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12 Absolute Must-Do’s to Stay Productive When Working From Home

12 Absolute Must-Do’s to Stay Productive When Working From Home

The top tips to help you work from home productively.


  • Prepare yourself for the workday — (get out of your Star Wars Pyjamas)

  • Set up your work environment — (away from the TV)

  • Avoid distractions — (don’t check Facebook every 15 minutes)

  • Stop when you’re workday is done — (Yay! you can stop working)

  • Remember you have a job to do — (and you’re responsible!)

Working remotely has many benefits

It helps cut down commuting time, reduces stress, allows you to work from anywhere as well as a myriad of other pros.

But how do you stay focused? You’re not in an office environment and there’s likely to be an array of distractions around. From checking Facebook to see if anything interesting has happened in the last 15 minutes, to having your kids come in during an important meeting.

Working remotely has many benefits.
Credits: the Sun

We joke, but it’s not unusual to be distracted from what you’re meant to be doing, work related or otherwise.

For instance, I recently redecorated a room at home, but every weekend, when I tell myself “I’ll clean up the mess”, I end up procrastinating by watching The Walking Dead TV series (so at least it’s not a totally wasted weekend).

But working remotely isn’t like putting off household chores, you’re accountable for your work, and not doing it can have repercussions. Here are some of our best tips to help you stay focused on work, to keep you as productive as possible.

1. Set your working hours

This helps you get into a routine where you will focus on your work. It creates the perception of being in an office environment, and that the hours between 9 to 5 (for example), are your employer’s hours, where you do the work they need you to do, and only the time outside this is your time.

It’s a dangerous idea to wake up when you want and think ‘I’ve got all day to get work done’, only to wind up with your day being wholly unproductive.

If you’re lucky enough to have flexible remote working hours, find the time you work most productively and set your work hours then :)

2. Structure your workday

Structure your workday.

You may find it helpful to start work 30 minutes earlier to plan what you’re going to accomplish that day, setting out what projects you are going to focus on, when you’re going to break for lunch etc.

You can also break down your project work into smaller goals, so rather than you bouncing between different elements of your projects, you can concentrate on individual milestones, and maintain your productivity.

There are various tools that you can use such as Trello or Wrike, that help you plan and visualise what you’ll be working on.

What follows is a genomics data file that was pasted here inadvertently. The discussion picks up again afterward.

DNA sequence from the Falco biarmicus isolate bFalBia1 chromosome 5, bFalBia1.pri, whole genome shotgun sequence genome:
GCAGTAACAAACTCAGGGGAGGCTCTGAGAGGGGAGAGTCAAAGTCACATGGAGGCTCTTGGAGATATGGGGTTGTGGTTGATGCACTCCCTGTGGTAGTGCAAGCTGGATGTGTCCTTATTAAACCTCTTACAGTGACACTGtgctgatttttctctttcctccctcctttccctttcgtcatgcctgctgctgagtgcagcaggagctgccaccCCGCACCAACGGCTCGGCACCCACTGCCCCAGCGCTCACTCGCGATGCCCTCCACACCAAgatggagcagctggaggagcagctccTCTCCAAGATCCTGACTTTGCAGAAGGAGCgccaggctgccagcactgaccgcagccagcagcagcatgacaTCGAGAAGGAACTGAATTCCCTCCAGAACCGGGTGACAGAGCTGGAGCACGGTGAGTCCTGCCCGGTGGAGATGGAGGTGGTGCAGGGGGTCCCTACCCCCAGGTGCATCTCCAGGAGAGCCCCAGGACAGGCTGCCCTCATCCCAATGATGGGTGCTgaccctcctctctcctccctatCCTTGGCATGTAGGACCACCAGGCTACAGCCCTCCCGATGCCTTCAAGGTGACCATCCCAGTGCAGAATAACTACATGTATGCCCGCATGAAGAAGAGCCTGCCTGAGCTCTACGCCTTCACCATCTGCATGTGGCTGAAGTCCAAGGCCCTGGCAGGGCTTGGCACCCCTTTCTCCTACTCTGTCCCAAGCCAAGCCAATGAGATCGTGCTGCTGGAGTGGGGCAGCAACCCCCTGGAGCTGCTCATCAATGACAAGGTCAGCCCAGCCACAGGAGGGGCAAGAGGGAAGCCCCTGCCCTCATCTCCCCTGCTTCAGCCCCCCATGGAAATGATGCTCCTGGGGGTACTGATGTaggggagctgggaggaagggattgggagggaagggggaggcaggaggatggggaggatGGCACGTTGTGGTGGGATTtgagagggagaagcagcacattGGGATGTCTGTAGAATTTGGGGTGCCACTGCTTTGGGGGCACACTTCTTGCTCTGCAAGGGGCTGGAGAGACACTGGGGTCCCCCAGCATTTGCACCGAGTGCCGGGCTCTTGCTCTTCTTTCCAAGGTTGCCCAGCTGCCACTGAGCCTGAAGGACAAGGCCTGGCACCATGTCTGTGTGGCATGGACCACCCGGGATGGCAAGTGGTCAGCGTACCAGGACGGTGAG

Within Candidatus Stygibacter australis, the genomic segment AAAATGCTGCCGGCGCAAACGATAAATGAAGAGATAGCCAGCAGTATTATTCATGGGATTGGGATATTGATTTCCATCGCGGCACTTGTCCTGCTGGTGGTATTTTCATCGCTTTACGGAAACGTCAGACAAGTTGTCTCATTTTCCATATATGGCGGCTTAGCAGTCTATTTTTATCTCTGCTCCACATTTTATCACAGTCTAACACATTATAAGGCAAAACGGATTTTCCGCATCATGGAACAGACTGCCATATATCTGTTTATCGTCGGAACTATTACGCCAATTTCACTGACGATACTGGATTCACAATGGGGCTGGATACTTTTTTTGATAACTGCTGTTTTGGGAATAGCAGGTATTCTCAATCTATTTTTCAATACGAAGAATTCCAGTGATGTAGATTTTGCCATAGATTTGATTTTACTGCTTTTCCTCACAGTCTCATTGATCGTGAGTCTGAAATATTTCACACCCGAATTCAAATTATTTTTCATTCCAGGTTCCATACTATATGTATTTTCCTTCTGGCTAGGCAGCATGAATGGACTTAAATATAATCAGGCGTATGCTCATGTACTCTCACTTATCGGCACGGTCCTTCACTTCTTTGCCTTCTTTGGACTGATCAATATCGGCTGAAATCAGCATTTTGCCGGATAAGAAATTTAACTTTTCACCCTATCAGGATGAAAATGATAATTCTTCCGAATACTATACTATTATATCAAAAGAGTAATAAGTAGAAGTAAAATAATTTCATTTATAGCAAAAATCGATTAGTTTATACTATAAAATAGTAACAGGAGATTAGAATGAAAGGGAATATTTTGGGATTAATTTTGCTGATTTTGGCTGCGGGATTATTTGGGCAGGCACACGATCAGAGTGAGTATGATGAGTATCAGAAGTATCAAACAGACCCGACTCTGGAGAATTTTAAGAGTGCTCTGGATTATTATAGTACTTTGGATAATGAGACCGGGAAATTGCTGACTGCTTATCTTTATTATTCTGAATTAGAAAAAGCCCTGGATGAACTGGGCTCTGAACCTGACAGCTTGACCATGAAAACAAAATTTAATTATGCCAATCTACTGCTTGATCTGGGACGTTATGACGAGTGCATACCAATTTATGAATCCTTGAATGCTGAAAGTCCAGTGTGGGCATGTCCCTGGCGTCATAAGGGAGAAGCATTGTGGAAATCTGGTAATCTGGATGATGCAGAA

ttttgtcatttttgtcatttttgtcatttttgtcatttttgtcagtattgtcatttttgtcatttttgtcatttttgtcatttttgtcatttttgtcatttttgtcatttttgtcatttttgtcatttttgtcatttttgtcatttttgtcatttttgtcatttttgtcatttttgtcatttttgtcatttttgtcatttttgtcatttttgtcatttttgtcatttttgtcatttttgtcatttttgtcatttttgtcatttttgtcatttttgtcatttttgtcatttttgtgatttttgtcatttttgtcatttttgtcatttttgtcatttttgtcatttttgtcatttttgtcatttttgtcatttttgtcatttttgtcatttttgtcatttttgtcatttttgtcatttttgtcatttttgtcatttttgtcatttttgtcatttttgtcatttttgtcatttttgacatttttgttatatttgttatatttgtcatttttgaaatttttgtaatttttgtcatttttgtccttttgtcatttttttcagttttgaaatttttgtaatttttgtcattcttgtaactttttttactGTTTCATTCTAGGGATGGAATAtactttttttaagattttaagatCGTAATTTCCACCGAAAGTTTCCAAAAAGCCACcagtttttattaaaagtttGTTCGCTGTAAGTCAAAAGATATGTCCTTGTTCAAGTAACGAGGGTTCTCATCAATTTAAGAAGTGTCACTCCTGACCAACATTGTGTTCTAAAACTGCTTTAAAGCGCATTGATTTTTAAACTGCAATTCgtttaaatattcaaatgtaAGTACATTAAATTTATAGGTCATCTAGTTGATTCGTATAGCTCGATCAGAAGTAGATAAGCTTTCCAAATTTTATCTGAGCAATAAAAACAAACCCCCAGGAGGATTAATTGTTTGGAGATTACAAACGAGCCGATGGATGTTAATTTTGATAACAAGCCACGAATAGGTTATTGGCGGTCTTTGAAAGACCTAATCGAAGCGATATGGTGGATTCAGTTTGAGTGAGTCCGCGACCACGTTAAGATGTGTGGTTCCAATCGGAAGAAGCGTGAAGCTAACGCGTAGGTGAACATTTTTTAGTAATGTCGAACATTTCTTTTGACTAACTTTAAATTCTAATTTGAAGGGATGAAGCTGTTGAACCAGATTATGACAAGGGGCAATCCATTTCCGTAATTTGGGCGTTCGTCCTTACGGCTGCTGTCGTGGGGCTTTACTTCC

3. Also, schedule in some rest breaks

time for a break.
Credits: Avivast

Wherever you work, you will take breaks throughout the day, for lunch, toilet or comfort break, to make a cup of tea (or coffee), a quick stand up and stretch when you get cramp. Just as you would do in an office environment, you need to take breaks when working remotely.

Taking brief mental breaks from work helps you stay focused — Tweet this

We have limited attention spans and can start to lose focus, taking brief mental breaks from work helps you stay focused. Taking a breather helps your brain get a few minutes to cool down and recharge, even stepping outside to get some fresh air and a change of scenery helps.

Using something like the Pomodoro technique will make you work in short 25 minute bursts, with a 5 minute break so you focus your concentration entirely on the work time.

You could also try The Muse’s adjusted version of 52 minutes work, followed by a 17 minute break, which they found their most productive remote employees would do.

4. Create a dedicated work area (away from distractions)

Your workspace (the actual space where you’ll be working), needs to be conducive to working for extended periods.

So make sure you have your essential work items (laptop, notepad, pens, headphones that you’re likely to need throughout the day) to hand.

Creating a workspace specifically made for you to work in helps in a couple of ways:

a) It prevents you from distractions, such as sitting on the sofa and being tempted to put the TV on in the background — then before you know it, you’re watching The Walking Dead… not working.

dedicated work area.
This isn’t as easy as it looks. Credits: Giphy

b) It allows you to create an environment you’re comfortable in when you work, aiding your productivity.

It also helps you to separate your work from personal life, so after you’re done working you can return to your normal living environment, essentially stopping you getting “stuck at the office”.

home from work.
Getting yourself ‘home from work’ at the end of the day is important. Credits: Buttersafe

5. Limit your access to unneeded material

So you’ve set up a dedicated work area (as we mentioned in point 4), free from distractions and ready for productive work, great! But then you end up checking your social media and email every 10 minutes, stifling your productivity.

Most likely, working remotely means you’re on a computer with internet access, which gives you easy access to social media and emails.

For the average person, 28% of the time spent online, is on social media. — Tweet this

For the average person, 28% of the time spent online, is on social media, approximately 1 hour and 40 minutes everyday!

Without the ‘fear of getting caught’, this could increase the time spent on there, distracting you from work and lowering productivity.

I remember when I was working on my university dissertation, I regularly checked my Facebook, not for any particular reason other than to get temporary relief from the task at hand, a distraction, which meant completing it took a lot longer than it should have.